A couple of tracks do disappoint .First single "Boyz" is a messy mish mash while "World Town " is basically a tedious extended rap with some squeaky keyboards. But this is an audacious album and not only multicast but multi coloured ,even down to its cover and insert art. I doubt anyone will love every track on here but that's a testament of how much Mia has taken on with Kala as much as anything. Mia is an artist , like Bjork, not the least bit interested in the celebrity her music brings but only in how far she can push and how many different directions she can go in .Often within the same song. Kala is intended to give the Third World a voice .She has succeeded and what a voice it often is.
2 of 3 people found the following review helpful
on 2 March 2012
If you're life is unreasonably dull as mine is you will enjoy this album. Dreadfully packaged in some day-glo colour scheme, Kala spices up your world in a way Geri Halliwell could dream of.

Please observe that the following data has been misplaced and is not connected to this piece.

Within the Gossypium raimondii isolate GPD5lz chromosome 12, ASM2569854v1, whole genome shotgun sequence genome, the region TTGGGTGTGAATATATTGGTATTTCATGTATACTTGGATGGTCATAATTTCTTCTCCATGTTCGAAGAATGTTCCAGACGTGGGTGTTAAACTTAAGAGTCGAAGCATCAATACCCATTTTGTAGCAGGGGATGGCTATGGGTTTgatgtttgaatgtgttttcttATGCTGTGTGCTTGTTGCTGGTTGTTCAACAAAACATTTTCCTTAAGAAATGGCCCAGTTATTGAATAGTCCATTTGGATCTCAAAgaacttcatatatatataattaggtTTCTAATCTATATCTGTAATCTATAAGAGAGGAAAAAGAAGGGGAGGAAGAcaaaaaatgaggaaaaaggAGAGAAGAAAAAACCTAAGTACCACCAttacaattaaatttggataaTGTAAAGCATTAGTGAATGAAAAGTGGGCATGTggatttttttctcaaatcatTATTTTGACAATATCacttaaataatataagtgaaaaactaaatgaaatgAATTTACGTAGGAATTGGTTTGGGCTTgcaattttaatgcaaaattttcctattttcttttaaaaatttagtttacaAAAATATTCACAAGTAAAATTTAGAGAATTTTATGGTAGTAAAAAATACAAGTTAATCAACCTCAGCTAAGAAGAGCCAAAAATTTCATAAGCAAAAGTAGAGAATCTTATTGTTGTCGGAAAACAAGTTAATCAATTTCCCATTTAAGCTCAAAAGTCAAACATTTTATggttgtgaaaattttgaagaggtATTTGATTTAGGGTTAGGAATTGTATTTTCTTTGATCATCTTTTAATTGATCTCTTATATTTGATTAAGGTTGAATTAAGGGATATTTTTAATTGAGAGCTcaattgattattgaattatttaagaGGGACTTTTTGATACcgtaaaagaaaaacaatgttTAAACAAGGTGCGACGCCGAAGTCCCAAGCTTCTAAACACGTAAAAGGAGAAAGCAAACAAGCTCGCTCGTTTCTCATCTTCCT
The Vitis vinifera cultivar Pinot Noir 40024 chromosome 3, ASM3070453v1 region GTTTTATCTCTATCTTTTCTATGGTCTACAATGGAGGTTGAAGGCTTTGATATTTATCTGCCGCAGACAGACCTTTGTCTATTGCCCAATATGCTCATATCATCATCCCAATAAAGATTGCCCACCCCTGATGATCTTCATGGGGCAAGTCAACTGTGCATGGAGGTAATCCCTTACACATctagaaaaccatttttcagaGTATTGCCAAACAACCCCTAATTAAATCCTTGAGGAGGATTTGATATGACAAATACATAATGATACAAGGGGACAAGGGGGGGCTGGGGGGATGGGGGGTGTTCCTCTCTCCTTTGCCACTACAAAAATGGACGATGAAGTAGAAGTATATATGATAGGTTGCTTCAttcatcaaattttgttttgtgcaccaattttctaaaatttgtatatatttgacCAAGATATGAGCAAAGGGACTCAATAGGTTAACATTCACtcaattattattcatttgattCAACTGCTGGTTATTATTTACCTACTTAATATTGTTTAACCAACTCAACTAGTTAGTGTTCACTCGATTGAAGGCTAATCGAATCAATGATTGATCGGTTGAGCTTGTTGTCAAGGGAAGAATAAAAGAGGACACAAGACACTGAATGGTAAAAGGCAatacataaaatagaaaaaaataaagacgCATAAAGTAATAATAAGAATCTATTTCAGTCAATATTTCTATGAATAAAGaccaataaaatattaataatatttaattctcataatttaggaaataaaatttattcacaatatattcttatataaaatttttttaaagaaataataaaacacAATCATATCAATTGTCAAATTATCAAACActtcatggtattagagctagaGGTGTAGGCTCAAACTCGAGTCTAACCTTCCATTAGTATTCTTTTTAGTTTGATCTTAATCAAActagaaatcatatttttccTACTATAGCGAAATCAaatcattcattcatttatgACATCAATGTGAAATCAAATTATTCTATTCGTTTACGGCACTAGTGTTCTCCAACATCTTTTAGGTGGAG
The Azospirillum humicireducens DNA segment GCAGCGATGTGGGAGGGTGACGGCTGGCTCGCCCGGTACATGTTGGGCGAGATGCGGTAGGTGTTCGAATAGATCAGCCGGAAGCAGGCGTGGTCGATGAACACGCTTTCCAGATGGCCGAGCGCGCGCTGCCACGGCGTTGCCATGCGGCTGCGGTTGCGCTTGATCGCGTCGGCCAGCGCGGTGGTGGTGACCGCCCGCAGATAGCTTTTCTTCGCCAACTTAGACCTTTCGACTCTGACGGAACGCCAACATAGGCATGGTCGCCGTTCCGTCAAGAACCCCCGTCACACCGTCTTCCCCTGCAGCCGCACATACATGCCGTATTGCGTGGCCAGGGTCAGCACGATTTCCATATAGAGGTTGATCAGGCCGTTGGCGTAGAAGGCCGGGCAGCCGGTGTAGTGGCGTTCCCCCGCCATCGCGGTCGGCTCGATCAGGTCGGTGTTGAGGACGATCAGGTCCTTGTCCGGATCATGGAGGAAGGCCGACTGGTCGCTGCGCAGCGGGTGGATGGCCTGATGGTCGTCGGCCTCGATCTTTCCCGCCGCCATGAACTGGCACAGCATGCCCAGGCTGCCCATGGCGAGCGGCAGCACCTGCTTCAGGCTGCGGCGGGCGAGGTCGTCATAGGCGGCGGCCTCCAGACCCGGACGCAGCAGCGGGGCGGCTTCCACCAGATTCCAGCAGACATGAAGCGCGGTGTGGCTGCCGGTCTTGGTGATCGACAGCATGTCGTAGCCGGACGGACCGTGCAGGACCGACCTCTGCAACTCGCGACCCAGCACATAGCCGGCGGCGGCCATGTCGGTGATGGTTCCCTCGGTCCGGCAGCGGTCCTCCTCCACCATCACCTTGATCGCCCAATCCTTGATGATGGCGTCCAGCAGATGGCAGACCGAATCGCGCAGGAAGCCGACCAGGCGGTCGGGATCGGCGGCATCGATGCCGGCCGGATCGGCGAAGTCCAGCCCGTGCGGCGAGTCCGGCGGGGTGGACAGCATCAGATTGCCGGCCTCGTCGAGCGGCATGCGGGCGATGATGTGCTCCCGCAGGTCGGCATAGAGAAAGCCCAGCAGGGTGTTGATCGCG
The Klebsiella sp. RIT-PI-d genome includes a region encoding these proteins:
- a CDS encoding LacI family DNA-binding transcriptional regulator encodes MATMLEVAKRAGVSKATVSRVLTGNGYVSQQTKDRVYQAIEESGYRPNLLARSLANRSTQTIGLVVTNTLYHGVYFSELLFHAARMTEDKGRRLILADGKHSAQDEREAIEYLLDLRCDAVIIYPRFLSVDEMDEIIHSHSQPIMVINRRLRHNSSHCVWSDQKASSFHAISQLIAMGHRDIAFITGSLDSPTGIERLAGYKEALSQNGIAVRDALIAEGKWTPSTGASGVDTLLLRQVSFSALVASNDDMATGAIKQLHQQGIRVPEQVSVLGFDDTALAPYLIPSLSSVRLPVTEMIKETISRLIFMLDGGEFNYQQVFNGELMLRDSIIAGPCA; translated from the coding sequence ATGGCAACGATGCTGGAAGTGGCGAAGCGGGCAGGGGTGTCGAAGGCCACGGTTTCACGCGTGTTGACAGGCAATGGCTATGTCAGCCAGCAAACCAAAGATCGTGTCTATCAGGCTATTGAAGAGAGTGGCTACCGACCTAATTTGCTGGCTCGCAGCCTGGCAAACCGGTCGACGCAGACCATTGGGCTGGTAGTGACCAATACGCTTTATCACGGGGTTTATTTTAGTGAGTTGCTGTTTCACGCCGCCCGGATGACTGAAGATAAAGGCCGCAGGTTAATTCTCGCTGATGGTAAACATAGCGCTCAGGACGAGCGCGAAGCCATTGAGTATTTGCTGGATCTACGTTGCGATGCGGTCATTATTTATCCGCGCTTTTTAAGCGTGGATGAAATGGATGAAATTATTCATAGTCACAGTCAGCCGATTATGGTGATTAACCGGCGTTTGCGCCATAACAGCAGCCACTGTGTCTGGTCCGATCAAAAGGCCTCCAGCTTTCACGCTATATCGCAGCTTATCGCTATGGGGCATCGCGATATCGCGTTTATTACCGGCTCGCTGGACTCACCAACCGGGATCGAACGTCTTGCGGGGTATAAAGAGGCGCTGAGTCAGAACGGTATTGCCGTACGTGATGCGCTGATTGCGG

Fantasies and percussive rhythms feed this album along with salacious lyrics and third world political agendas.
M.I.A. is something of a terrorist - we need more like her.
1 of 2 people found the following review helpful
on 5 January 2009
It's not often that i can embrace an album of such diversity as this so whole-heartedly as i have come to do with this,M.I.A's second album,Kala.
I did enjoy her first album,Arular,but felt it sounded a little forced and slightly over-worked (i do still enjoy most of the tracks on it though and would rate that as a four star album).
'Kala' however is a real step up to a completely different level of quality,not better,just more precise,fresher and less laboured,like the whole thing came together as a singular,solid and perfect explosion which was recorded within a week of it's mental conception.